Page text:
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writerterri
11-22-2005, 03:12 AM
To:writerterri

Subject: RE: representation

Date: Nov 21, 2005 12:55 PM

Dear Ms. Wiesemeyer:


Thank you for writing to me about The Lady and the Writer. Unfortunately,I've just taken on a number of new clients and am not, therefore, in aposition to add others. I do wish you the best in your publishing venture.Sincerely,Janet Kobobel GrantBooks & Such Literary Agency




Another one bites the dust....

tiny
11-22-2005, 04:40 AM
Dust it off Terri, don't leave it to languish, loved only by you. Least they read enough to know the title. Chin up.

-chris

writerterri
11-22-2005, 06:41 AM
Thanks Chris. Your the best!

http://smileys.smileycentral.com/cat/4/4_6_201.gif (http://www.smileycentral.com/?partner=ZSzeb001_ZUxdm080YYUS) Terri

Calla Lily
11-23-2005, 12:31 AM
She sent me the exact same rejection a year ago...

writerterri
11-23-2005, 02:13 AM
She must be making too much money to take on more clients.


I'm going to a publisher. The heck with an agent.

DenimSoul
11-27-2005, 06:50 AM
Hi Writerterri,

Yep, that is the same attitude I've pretty much taken. Eliminate the middle man and go straight to the publisher. I was planning to query Janet Grant myself but I think I'll just skip it now that I know she has more than enough clients.

I don't understand this agent thing. You'd think they would want more money. It's as if they are paying US instead of US paying THEM. So frustrating.

Okay my new years plan for 2006 is marketing, marketing, marketing my own writing. If I'm successful then that means more money for me and none for the agent that wasn't interested. (I'm blowing raspberries at all the agents that have turned us down. How do you spell that raspberry sound? "Ptttthhhhbbbb"?)

Richard
11-27-2005, 06:57 AM
I don't understand this agent thing. You'd think they would want more money.

I think you'll find time and attention are the kickers. You can certainly find agents who fit that bill of wanting more money and not caring how many clients they have but...well...

Jamesaritchie
11-27-2005, 11:01 AM
Hi Writerterri,



I don't understand this agent thing. You'd think they would want more money. It's as if they are paying US instead of US paying THEM. So frustrating.



Agents do want more money. That's why they reject 99% of the novels they see. Only about 1% of what comes to an agent stands any chance at all of earning a dime. The other 99% will lose an agent money each and everytime.

And if you can't land a good agent, landing a good publisher without one is ten times as hard. Most large publishers won't even look at manuscripts from writers withut agents, and most of those who do look still won't buy. Most publishers no longer even hire anyone to look at unsolicited manuscripts or slush.

Landing a good agent always means money. If you send any good agent something that agent believes will sell, you're in. If you send an agent something that agent doesn't believe will sell, you're out. It's the same with publishers, only more so.

Alphabet
11-27-2005, 10:29 PM
I'd write back and thank her for her reply. Say that as a favour to her you've let your community of 70,000 writers know that she is currently not seeking new clients.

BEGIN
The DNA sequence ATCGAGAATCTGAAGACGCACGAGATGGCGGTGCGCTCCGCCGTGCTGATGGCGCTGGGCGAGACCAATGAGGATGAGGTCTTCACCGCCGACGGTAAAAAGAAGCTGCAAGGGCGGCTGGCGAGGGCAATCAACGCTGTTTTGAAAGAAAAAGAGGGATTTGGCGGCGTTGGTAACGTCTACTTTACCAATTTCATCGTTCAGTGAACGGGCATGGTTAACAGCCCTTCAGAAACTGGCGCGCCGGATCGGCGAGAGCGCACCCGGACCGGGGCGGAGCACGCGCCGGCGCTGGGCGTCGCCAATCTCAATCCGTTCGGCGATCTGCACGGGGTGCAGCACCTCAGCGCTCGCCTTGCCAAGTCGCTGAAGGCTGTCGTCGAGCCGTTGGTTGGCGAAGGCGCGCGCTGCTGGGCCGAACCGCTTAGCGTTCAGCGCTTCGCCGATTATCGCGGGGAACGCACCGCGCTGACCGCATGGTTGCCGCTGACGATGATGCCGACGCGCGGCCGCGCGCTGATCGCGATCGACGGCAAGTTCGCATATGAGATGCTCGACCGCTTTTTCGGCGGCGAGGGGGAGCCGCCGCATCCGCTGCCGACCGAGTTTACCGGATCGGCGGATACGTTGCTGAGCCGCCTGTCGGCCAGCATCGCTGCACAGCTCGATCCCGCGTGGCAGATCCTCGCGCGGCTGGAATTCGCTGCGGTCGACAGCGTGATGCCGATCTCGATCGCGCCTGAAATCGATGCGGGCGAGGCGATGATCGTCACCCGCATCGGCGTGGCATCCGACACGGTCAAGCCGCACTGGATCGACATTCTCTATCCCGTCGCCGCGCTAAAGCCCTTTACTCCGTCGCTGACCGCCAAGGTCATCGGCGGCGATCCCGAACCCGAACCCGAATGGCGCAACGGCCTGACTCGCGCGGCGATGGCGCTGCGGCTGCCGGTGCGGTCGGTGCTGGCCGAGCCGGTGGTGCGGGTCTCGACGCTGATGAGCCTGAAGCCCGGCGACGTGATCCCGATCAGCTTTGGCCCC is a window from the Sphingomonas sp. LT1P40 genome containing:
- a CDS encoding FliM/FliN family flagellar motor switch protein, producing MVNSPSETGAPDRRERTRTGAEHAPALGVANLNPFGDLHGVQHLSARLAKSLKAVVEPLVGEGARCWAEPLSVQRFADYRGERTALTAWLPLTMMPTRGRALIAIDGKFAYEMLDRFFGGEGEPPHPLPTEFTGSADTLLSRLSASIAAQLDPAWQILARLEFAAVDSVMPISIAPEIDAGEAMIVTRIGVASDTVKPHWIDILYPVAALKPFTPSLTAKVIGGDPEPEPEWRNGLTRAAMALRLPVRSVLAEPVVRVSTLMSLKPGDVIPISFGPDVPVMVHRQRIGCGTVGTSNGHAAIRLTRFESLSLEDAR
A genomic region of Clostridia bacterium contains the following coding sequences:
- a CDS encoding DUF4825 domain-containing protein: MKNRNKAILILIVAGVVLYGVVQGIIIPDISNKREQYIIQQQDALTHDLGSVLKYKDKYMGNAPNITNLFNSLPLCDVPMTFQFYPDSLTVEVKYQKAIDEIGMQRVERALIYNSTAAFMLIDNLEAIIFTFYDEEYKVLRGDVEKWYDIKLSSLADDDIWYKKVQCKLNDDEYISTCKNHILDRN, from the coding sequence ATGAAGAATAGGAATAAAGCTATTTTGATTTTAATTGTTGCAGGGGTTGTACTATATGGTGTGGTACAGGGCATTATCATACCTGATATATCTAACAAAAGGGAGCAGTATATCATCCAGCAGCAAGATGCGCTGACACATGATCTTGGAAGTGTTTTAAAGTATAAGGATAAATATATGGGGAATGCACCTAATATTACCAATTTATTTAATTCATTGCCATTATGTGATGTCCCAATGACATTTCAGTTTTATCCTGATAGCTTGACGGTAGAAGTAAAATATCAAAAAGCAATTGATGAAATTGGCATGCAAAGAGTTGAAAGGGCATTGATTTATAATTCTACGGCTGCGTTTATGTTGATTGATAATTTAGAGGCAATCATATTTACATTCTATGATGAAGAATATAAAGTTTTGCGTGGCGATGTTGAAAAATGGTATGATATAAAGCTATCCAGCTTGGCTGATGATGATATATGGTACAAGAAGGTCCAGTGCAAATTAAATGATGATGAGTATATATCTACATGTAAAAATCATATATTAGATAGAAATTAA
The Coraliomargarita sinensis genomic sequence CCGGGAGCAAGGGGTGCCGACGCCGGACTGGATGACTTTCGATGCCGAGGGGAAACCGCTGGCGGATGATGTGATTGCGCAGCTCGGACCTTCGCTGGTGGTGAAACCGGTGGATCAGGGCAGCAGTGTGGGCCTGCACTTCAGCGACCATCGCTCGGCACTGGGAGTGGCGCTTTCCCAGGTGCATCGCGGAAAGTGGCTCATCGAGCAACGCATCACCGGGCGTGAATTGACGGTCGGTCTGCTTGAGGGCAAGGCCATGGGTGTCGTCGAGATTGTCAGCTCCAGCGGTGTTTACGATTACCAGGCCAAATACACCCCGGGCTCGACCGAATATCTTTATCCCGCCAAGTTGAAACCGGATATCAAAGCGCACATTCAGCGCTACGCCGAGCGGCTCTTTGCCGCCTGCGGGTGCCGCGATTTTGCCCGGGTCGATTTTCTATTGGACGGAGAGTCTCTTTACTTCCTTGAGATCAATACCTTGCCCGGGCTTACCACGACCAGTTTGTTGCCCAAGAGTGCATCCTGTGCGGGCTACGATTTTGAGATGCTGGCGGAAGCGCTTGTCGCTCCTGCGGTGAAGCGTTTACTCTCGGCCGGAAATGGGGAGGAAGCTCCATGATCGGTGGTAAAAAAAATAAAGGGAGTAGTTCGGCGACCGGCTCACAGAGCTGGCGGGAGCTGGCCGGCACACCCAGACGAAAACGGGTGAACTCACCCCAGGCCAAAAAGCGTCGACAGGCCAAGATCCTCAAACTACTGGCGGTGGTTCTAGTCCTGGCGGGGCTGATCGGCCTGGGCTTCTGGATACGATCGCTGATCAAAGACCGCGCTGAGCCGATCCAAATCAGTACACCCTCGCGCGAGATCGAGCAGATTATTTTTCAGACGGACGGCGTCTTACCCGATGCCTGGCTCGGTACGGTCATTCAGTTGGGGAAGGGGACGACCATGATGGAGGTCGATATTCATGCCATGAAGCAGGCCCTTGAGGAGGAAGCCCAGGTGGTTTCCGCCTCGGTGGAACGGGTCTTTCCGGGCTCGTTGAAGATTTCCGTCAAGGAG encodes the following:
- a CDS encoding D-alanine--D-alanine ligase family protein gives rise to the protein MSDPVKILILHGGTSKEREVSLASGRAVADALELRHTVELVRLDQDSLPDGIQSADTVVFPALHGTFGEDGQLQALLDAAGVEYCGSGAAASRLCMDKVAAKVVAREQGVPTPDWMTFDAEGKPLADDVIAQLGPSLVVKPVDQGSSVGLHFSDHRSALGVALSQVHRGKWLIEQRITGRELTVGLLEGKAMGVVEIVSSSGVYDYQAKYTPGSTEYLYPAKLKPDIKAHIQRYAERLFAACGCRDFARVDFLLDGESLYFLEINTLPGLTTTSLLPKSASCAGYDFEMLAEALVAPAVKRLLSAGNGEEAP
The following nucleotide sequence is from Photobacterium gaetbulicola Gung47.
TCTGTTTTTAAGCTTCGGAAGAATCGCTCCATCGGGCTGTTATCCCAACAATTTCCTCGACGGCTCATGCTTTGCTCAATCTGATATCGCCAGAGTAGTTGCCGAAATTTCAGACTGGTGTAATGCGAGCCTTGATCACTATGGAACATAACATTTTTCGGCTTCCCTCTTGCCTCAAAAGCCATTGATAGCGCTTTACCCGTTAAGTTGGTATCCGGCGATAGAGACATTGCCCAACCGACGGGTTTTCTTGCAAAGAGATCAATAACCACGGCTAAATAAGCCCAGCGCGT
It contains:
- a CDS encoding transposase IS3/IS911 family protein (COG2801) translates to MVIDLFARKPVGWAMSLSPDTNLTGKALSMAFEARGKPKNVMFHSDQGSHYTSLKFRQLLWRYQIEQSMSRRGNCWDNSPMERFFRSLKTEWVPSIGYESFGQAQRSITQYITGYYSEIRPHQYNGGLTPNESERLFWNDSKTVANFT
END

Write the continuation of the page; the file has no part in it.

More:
Richard
11-27-2005, 10:34 PM
Say that as a favour to her you've let your community of 70,000 writers know that she is currently not seeking new clients.

Gun, foot, aim, fire.

Just let it go. Anything you do now will just look catty.

Jamesaritchie
11-28-2005, 06:02 AM
I'd write back and thank her for her reply. Say that as a favour to her you've let your community of 70,000 writers know that she is currently not seeking new clients.

She would be extremely grateful to anyone who could do this. When an agent says no new clients, she really means it.

aruna
12-11-2005, 05:38 PM
She must be making too much money to take on more clients.


I'm going to a publisher. The heck with an agent.

This is exactly how I feel now, writerterri. I absolutely have the feeling I'd have a much easier time getting taken on by an editor. As my French editor said the other day: an agent, when reading your ms, is thinking about editors, and what THEY would like. Whereas an editor is thinking about readers, and what THEY would like. An editor is more likely to personally fall in love with a book. Agents just want to make a sale. They have the question mark in their heads: salability?

But as James said - most publishing hosues don't accept unagented mss nowadays, and that's the only reason I hesitate. Because once one editor in a particular house rejects you, you've more or less blown it for that entire house, and you don't get a second chance, and there aren't that many houses. My problem is not knowning which editors to query; for me they are all just names.
If I knew which editor likes my sort of book I'd be shooting straight at them, and not even bother with an agent any more.
Anyway, one editor still has my ms. She likes the partial an drequested it, so who knows.

triceretops
12-11-2005, 05:46 PM
I'm going to a publisher. The heck with an agent.

I'm afraid I'm going to be adopting this one too in a while. I'm getting 30% non-responders from agents that say they contact, rejection or not. From 125 rejections on three different manuscripts, the one's who've read them concure that I write very well and my concepts are excellent. But no room in the full house.
This means a stable glut. My luck with editors has been better, more replies, and suggestions.

Tri